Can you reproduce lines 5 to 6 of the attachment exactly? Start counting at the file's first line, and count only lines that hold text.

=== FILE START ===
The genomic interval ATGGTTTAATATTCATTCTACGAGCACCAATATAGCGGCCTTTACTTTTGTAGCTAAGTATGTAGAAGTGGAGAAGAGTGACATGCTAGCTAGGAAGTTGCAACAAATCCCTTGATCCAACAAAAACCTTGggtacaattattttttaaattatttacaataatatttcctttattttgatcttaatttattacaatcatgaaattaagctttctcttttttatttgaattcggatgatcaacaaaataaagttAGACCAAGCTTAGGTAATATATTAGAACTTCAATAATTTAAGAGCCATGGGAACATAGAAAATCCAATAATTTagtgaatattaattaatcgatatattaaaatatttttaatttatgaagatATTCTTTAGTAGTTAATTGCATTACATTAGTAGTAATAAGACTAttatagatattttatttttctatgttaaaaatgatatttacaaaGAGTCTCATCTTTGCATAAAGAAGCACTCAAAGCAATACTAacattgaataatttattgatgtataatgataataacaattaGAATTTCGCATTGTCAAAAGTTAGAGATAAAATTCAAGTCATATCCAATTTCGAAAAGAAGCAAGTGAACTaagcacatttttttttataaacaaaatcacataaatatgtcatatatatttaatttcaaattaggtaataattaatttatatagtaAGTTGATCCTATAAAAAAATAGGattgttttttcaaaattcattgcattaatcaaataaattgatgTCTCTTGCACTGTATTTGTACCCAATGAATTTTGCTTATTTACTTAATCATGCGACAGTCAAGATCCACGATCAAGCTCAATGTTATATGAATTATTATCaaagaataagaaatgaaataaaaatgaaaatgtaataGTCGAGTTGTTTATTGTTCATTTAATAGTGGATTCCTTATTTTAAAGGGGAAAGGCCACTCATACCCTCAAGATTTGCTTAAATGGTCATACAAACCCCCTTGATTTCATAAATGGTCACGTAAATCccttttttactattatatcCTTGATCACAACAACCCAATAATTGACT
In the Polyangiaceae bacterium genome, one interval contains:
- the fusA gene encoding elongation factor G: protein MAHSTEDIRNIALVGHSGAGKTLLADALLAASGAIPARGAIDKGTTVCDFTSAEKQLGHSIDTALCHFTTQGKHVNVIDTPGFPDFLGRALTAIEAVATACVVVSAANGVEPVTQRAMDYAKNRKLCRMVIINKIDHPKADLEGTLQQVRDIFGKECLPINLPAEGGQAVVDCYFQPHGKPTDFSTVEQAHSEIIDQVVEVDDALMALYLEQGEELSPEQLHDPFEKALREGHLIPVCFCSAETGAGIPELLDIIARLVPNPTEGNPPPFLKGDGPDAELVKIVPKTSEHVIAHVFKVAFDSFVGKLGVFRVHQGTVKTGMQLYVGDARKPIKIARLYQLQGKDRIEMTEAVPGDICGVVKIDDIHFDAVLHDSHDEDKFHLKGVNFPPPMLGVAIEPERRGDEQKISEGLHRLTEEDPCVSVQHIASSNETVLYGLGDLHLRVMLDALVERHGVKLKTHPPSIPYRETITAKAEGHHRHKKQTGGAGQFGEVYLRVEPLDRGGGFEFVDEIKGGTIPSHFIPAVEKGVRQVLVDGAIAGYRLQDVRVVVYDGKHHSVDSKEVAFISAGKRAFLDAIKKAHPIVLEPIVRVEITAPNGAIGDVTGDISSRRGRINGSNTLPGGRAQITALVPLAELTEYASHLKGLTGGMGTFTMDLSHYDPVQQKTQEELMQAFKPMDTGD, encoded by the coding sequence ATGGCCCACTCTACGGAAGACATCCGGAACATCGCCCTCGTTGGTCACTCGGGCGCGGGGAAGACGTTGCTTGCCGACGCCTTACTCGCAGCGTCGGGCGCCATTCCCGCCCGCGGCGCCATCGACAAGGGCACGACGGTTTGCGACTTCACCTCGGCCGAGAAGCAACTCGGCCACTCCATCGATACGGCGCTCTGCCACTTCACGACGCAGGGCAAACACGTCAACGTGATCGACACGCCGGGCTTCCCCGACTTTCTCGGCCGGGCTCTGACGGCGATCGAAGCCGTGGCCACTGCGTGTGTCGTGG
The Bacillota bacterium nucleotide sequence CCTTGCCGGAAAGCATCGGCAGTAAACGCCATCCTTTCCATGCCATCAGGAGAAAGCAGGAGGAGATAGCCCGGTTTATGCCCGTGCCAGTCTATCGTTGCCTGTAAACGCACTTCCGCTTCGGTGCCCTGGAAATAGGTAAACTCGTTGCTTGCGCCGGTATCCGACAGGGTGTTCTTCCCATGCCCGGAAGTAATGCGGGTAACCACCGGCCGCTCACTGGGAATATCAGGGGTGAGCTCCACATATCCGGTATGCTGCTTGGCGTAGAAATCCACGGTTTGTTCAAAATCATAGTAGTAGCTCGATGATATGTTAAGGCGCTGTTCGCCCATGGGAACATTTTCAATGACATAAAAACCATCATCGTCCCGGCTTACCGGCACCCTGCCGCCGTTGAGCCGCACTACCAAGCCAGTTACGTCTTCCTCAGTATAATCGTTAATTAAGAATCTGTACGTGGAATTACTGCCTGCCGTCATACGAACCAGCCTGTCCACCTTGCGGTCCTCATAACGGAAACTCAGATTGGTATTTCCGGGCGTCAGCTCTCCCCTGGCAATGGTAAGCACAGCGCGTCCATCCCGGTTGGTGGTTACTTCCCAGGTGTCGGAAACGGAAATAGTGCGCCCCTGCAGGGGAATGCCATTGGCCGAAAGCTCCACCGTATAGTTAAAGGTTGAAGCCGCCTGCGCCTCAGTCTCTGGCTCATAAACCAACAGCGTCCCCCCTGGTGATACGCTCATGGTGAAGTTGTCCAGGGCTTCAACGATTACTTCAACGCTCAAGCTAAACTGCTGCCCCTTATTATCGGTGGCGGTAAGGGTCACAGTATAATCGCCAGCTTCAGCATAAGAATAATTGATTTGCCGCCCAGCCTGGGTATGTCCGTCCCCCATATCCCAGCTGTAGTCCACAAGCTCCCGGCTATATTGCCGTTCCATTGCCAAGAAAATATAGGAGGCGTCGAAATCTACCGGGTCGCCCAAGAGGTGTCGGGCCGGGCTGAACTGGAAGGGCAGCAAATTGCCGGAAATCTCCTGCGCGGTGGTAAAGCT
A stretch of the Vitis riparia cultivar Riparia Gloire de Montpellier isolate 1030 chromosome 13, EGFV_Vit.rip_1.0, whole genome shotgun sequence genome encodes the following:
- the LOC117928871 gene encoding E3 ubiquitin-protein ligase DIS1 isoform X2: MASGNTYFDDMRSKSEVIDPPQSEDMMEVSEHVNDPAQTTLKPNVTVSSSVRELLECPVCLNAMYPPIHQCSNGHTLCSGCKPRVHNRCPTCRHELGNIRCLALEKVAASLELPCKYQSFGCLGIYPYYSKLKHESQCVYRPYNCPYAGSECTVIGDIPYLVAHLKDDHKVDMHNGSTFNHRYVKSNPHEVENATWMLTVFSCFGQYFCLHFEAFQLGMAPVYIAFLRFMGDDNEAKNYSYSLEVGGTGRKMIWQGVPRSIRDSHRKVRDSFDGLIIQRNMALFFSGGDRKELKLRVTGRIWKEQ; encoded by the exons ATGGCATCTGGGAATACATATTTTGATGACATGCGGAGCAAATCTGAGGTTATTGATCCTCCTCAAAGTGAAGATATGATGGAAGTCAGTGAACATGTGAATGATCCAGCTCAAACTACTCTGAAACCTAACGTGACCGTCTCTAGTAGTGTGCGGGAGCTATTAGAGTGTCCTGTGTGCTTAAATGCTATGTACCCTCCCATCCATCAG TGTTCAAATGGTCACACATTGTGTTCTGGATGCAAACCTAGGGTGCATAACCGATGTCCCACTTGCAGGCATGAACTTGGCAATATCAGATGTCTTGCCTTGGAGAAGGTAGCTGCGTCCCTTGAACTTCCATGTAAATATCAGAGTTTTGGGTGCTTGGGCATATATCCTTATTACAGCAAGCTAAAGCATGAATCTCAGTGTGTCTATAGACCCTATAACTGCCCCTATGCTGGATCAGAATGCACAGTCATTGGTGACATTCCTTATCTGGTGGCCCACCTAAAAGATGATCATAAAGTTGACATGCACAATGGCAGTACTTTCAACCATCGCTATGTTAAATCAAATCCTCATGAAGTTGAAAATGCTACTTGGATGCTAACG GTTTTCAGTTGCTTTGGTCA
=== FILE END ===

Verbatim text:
A stretch of the Vitis riparia cultivar Riparia Gloire de Montpellier isolate 1030 chromosome 13, EGFV_Vit.rip_1.0, whole genome shotgun sequence genome encodes the following:
- the LOC117928871 gene encoding E3 ubiquitin-protein ligase DIS1 isoform X2: MASGNTYFDDMRSKSEVIDPPQSEDMMEVSEHVNDPAQTTLKPNVTVSSSVRELLECPVCLNAMYPPIHQCSNGHTLCSGCKPRVHNRCPTCRHELGNIRCLALEKVAASLELPCKYQSFGCLGIYPYYSKLKHESQCVYRPYNCPYAGSECTVIGDIPYLVAHLKDDHKVDMHNGSTFNHRYVKSNPHEVENATWMLTVFSCFGQYFCLHFEAFQLGMAPVYIAFLRFMGDDNEAKNYSYSLEVGGTGRKMIWQGVPRSIRDSHRKVRDSFDGLIIQRNMALFFSGGDRKELKLRVTGRIWKEQ; encoded by the exons ATGGCATCTGGGAATACATATTTTGATGACATGCGGAGCAAATCTGAGGTTATTGATCCTCCTCAAAGTGAAGATATGATGGAAGTCAGTGAACATGTGAATGATCCAGCTCAAACTACTCTGAAACCTAACGTGACCGTCTCTAGTAGTGTGCGGGAGCTATTAGAGTGTCCTGTGTGCTTAAATGCTATGTACCCTCCCATCCATCAG TGTTCAAATGGTCACACATTGTGTTCTGGATGCAAACCTAGGGTGCATAACCGATGTCCCACTTGCAGGCATGAACTTGGCAATATCAGATGTCTTGCCTTGGAGAAGGTAGCTGCGTCCCTTGAACTTCCATGTAAATATCAGAGTTTTGGGTGCTTGGGCATATATCCTTATTACAGCAAGCTAAAGCATGAATCTCAGTGTGTCTATAGACCCTATAACTGCCCCTATGCTGGATCAGAATGCACAGTCATTGGTGACATTCCTTATCTGGTGGCCCACCTAAAAGATGATCATAAAGTTGACATGCACAATGGCAGTACTTTCAACCATCGCTATGTTAAATCAAATCCTCATGAAGTTGAAAATGCTACTTGGATGCTAACG GTTTTCAGTTGCTTTGGTCA